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Los Angeles, California

HomeGearHardware Review-TV On The Run

Hardware Review-TV On The Run

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By Norman C. Berns
I’m a TV nut. I assure myself it’s perfectly reasonable to watch Dr. Who until 4 a.m. I figure stuffing myself with visual junk food is better than feeding my need for ice cream and pizza.
Before DVRs came into my life (TiVo is the best known), I’d dread going the road, being weeks away from my programs, forced to watch reruns of Wheel of Fortune, or worse. (Okay, there is no worse.)
If only I could watch whatever TV I wanted, whenever, wherever. I dreamt of takeout TV, delivered as easily as won ton soup.
Well, dreams do come true. I found a pair of TV goodies from Pinnacle Systems and I was inclined to pay attention. The company is owned by Avid.
Pinnacle’s PCTV HD Ultimate Stick is ultimately simple. The little black box slid into my laptop’s USB port. I attached an antenna, ran the setup and before I could say “where’s the remote,” TV was playing on my portable.
The Stick grabs analog or digital signals from the air, and has room to record two hours of TV or camcorder video that plays on any computer. It is compatible with Windows Media Center and yes, there’s a version that runs on a Mac, so no one has to miss this party.
On the downside, I’ve just turned my $2,000 portable into a $100 TV. And the video, even HD, is only as good as the local reception, though the antenna is a big help. It may prove handy when I’m stuck in an airport, suffering mind-freeze from Fox News. But on the road, where reception is spotty, the stick is stuck with the very same signals. Face it: fuzzy is fuzzy.
Fortunately, there’s a better solution. The Pinnacle PCTV To Go HD Wireless grabs HD signals from your set-top box “the TV, DVR or DVD player if you like” and broadcasts them directly to your computer. All you’ll need is a connection to the internet. And more places in the hinterland offer online links than decent TV.
Installing PCTV to go is relatively easy, though far from seamless. The setup program is nicely hand-holding, but no task for the technologically impaired. The system is password-protected, but fortunately adds a CYA button on the back of the unit. Seems PCTV and I had a mild disagreement about my chosen password. Push the button. Reboot. Reset.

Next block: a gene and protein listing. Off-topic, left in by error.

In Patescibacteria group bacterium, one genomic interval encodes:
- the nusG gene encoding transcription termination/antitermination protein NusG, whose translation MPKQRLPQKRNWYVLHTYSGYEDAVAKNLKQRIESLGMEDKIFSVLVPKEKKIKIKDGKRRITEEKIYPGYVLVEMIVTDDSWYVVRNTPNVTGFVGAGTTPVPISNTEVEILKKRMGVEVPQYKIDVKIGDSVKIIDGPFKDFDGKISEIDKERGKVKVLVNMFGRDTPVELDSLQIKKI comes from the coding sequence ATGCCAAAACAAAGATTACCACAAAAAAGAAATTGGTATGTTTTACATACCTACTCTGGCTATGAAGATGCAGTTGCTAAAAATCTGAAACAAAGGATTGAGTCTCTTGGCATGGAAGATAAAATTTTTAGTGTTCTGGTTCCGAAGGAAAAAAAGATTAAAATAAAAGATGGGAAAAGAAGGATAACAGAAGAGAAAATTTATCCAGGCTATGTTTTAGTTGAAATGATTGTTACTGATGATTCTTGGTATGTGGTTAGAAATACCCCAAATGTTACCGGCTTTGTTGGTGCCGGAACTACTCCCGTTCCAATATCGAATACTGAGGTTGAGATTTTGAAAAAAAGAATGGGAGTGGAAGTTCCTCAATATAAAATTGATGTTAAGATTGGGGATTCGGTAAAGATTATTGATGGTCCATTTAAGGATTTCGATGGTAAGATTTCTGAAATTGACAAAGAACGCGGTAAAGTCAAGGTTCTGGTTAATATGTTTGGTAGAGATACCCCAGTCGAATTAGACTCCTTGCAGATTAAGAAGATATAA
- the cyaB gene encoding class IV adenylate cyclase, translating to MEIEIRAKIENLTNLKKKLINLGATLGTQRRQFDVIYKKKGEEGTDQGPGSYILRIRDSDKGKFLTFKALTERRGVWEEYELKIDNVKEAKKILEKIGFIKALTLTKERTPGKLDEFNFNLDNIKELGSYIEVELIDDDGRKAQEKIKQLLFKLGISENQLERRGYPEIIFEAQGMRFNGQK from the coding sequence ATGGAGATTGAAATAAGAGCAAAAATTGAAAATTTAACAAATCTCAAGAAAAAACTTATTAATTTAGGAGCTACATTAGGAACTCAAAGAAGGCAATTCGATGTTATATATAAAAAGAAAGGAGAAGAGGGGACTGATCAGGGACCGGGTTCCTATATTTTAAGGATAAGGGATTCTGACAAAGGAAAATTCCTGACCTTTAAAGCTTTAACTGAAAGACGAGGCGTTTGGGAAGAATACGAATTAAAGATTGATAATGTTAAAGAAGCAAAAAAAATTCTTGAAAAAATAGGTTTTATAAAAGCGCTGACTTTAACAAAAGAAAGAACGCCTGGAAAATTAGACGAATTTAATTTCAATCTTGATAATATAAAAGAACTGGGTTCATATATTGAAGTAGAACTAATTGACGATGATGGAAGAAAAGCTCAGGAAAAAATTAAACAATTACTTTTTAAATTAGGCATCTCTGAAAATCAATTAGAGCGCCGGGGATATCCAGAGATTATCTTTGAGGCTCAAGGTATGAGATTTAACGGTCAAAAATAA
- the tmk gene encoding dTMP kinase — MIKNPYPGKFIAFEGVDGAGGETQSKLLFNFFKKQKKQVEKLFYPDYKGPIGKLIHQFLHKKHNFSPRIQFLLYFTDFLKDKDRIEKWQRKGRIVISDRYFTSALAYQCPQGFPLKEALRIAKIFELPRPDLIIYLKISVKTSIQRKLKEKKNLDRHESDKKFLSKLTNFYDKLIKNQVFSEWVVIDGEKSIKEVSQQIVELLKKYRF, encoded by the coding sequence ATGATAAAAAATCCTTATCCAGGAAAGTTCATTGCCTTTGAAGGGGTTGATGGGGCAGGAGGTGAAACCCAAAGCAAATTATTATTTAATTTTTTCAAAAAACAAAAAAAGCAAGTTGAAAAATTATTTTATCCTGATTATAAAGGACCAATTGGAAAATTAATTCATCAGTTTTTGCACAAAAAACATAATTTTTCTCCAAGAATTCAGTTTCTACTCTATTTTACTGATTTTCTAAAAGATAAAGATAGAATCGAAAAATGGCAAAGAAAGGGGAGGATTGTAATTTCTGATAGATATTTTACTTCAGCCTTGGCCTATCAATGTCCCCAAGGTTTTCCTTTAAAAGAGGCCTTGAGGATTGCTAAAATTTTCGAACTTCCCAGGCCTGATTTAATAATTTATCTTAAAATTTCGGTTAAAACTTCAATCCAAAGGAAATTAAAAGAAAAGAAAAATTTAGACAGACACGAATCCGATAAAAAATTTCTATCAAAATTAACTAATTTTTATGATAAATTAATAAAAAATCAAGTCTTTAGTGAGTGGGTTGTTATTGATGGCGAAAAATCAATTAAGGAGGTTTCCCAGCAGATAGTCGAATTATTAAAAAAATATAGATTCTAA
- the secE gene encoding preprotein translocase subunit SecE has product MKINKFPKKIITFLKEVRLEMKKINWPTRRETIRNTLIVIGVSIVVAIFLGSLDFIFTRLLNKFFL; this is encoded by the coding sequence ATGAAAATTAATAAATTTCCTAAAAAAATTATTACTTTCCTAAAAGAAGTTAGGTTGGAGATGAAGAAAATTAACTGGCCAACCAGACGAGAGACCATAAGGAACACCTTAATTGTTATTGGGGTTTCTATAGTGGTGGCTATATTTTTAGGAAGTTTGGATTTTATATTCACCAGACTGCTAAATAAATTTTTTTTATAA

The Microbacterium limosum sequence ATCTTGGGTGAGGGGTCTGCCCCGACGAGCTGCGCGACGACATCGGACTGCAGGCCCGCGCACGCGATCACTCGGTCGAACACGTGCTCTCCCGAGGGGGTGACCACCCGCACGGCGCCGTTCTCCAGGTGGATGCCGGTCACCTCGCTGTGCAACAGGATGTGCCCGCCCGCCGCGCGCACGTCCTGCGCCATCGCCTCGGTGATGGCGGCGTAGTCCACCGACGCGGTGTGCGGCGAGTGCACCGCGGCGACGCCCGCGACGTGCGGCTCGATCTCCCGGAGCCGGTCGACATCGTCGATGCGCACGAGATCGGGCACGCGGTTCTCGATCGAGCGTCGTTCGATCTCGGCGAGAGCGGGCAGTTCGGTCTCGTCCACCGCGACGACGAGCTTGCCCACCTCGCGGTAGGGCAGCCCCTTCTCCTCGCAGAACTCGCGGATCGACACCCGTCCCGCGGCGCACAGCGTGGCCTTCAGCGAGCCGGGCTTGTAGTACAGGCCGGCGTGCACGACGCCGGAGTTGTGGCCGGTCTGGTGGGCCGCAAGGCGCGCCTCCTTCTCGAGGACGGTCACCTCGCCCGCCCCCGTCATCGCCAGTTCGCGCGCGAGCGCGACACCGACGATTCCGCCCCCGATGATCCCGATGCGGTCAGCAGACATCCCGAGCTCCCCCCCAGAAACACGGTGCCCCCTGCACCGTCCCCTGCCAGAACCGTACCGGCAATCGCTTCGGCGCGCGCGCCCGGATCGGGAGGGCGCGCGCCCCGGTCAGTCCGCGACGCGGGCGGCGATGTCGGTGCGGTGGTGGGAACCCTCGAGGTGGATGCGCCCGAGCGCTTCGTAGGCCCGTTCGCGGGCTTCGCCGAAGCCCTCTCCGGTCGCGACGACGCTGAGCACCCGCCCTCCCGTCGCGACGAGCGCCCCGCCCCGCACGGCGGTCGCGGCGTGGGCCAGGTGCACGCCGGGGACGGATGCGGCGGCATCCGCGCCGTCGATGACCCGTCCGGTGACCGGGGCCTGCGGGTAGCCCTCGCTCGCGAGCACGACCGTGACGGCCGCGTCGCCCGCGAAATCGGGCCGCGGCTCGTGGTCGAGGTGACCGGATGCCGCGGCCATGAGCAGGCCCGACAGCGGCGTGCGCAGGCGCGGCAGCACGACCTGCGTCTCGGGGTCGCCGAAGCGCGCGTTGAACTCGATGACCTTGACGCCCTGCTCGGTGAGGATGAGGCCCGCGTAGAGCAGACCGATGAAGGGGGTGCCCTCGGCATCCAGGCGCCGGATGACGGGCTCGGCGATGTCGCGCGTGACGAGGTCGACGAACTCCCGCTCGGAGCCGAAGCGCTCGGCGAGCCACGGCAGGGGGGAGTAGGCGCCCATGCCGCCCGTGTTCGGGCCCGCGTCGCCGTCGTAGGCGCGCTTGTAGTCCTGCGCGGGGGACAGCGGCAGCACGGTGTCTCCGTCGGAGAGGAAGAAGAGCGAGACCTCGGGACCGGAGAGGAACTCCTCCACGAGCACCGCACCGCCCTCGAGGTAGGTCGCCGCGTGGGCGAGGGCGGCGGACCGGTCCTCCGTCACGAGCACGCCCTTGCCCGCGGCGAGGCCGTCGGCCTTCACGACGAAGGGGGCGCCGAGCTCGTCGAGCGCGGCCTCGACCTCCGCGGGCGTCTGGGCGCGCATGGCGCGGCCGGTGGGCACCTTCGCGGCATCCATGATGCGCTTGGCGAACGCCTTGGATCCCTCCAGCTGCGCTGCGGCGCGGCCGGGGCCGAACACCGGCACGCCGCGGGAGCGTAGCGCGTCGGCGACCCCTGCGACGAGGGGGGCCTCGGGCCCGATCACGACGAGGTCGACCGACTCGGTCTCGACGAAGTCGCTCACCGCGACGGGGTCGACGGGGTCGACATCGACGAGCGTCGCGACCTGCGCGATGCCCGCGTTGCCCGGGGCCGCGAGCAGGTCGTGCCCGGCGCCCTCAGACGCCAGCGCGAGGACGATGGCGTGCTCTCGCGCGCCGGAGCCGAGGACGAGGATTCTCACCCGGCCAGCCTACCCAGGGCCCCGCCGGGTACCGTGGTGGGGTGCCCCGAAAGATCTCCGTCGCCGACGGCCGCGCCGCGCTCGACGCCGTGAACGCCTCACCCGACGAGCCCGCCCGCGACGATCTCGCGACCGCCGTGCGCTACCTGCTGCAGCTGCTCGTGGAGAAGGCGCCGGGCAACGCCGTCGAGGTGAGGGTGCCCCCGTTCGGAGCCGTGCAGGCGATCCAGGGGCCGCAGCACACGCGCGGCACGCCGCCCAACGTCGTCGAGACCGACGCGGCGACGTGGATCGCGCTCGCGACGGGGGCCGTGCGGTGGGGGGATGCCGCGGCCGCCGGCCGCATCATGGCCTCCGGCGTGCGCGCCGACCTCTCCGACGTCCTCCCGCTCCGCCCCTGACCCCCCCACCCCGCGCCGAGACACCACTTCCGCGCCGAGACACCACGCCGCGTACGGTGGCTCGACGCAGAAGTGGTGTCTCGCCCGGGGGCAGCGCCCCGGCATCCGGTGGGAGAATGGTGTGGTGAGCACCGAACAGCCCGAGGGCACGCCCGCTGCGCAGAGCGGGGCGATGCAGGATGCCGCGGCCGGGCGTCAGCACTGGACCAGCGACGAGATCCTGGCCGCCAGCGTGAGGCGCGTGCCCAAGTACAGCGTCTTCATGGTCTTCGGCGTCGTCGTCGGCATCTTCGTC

The pointy-eared unit hunts for a wireless internet hookup. Or uses its ethernet port for a hard-wired connection. Configured for remote access, I’m offered a choice of recalling its ID (61392193-7832-gw58-467c-2b737d066109) or my own name. Wonder which I’ll pick.
Once the Pinnacle is hooked up and active, it just sits silently and grabs video, a pair of green eyes staring blindly ahead. On the back side, however, there’s a lot more action. There are inputs for Y composite, S-video, a pair of components and one pair of audio jacks’up to four sources (including an analog cable or antenna, which uses the built-in analog TV tuner).
Unfortunately, all those inputs share the same audio connection, leaving you at Radio Shack scouring for adapters to connect them. Remember to turn them off, too, or they’ll all play at once.
And that’s it. Now I can watch my TV on any PC anywhere in the world (well, anywhere with an internet connection). Even better, it’s not just TV, the remote can grab whatever’s on my DVR and video player.
The PCTV isn’t Mac-compatible. It does integrate with Windows Media Center. The signal can be shared with anyone online (using your password), but change the channel and everyone’s changes, even folks back home. And they can do the same to you.
Place-shifting is dominated by the better-known Slingbox from Sling Media and Sony’s Location Free TV. If you’re on a Mac, Slingbox remains your only choice. Only PCTV can connect to the internet wirelessly. And it’s the only choice that uses Windows Media Center.
So how was it? Mostly fine, with a bit of herky-jerky video from time to time. Although the Pinnacle accepts HD signals, what comes out the other end isn’t close. At home it’s MPEG2 . On the road, all that can squeeze through smaller internet pipes is MPEG4.
Okay, the pictures won’t always be pretty. But there will be pictures ‘ your pictures, your shows ‘ in places where there were none before.
PCTV To Go Ultimate Stick: $130
PCTV To Go HD Wireless: $250
www.pinnaclesys.com

Written by Norman Berns

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